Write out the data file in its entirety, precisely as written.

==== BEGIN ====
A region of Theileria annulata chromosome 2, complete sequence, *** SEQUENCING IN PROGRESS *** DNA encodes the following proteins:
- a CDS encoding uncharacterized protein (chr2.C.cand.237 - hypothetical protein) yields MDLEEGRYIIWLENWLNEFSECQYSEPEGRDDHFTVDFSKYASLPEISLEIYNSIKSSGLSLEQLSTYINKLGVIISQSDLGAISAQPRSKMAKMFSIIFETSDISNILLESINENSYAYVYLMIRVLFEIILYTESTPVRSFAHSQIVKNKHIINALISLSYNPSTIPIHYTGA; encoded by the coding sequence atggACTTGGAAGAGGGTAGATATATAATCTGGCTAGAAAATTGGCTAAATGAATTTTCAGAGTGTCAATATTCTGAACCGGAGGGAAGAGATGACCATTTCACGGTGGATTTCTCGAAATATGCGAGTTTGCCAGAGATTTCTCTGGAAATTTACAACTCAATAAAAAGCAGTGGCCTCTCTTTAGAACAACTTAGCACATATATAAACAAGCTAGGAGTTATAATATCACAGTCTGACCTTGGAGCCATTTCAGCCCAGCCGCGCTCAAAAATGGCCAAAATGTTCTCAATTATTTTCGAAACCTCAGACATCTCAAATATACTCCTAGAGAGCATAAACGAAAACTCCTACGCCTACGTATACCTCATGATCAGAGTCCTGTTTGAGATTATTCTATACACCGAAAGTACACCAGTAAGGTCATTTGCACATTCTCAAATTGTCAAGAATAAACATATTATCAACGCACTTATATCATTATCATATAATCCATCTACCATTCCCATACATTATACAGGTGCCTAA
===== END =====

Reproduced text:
A region of Theileria annulata chromosome 2, complete sequence, *** SEQUENCING IN PROGRESS *** DNA encodes the following proteins:
- a CDS encoding uncharacterized protein (chr2.C.cand.237 - hypothetical protein) yields MDLEEGRYIIWLENWLNEFSECQYSEPEGRDDHFTVDFSKYASLPEISLEIYNSIKSSGLSLEQLSTYINKLGVIISQSDLGAISAQPRSKMAKMFSIIFETSDISNILLESINENSYAYVYLMIRVLFEIILYTESTPVRSFAHSQIVKNKHIINALISLSYNPSTIPIHYTGA; encoded by the coding sequence atggACTTGGAAGAGGGTAGATATATAATCTGGCTAGAAAATTGGCTAAATGAATTTTCAGAGTGTCAATATTCTGAACCGGAGGGAAGAGATGACCATTTCACGGTGGATTTCTCGAAATATGCGAGTTTGCCAGAGATTTCTCTGGAAATTTACAACTCAATAAAAAGCAGTGGCCTCTCTTTAGAACAACTTAGCACATATATAAACAAGCTAGGAGTTATAATATCACAGTCTGACCTTGGAGCCATTTCAGCCCAGCCGCGCTCAAAAATGGCCAAAATGTTCTCAATTATTTTCGAAACCTCAGACATCTCAAATATACTCCTAGAGAGCATAAACGAAAACTCCTACGCCTACGTATACCTCATGATCAGAGTCCTGTTTGAGATTATTCTATACACCGAAAGTACACCAGTAAGGTCATTTGCACATTCTCAAATTGTCAAGAATAAACATATTATCAACGCACTTATATCATTATCATATAATCCATCTACCATTCCCATACATTATACAGGTGCCTAA